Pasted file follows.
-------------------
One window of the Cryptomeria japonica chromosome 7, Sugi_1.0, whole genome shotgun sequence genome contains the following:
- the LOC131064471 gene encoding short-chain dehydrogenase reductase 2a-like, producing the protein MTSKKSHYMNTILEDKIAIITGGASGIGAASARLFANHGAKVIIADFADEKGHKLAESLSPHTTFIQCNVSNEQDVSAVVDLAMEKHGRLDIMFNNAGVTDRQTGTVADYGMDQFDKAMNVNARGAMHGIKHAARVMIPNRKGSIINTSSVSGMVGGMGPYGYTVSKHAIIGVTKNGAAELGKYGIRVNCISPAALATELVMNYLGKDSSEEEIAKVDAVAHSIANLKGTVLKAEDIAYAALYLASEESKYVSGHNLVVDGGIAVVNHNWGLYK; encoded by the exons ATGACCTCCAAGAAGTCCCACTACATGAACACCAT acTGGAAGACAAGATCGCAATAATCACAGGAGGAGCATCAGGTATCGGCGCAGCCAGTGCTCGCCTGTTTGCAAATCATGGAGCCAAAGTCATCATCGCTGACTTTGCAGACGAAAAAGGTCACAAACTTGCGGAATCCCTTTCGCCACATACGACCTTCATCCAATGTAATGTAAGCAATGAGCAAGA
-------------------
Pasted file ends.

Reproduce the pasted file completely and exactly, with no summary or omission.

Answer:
One window of the Cryptomeria japonica chromosome 7, Sugi_1.0, whole genome shotgun sequence genome contains the following:
- the LOC131064471 gene encoding short-chain dehydrogenase reductase 2a-like, producing the protein MTSKKSHYMNTILEDKIAIITGGASGIGAASARLFANHGAKVIIADFADEKGHKLAESLSPHTTFIQCNVSNEQDVSAVVDLAMEKHGRLDIMFNNAGVTDRQTGTVADYGMDQFDKAMNVNARGAMHGIKHAARVMIPNRKGSIINTSSVSGMVGGMGPYGYTVSKHAIIGVTKNGAAELGKYGIRVNCISPAALATELVMNYLGKDSSEEEIAKVDAVAHSIANLKGTVLKAEDIAYAALYLASEESKYVSGHNLVVDGGIAVVNHNWGLYK; encoded by the exons ATGACCTCCAAGAAGTCCCACTACATGAACACCAT acTGGAAGACAAGATCGCAATAATCACAGGAGGAGCATCAGGTATCGGCGCAGCCAGTGCTCGCCTGTTTGCAAATCATGGAGCCAAAGTCATCATCGCTGACTTTGCAGACGAAAAAGGTCACAAACTTGCGGAATCCCTTTCGCCACATACGACCTTCATCCAATGTAATGTAAGCAATGAGCAAGA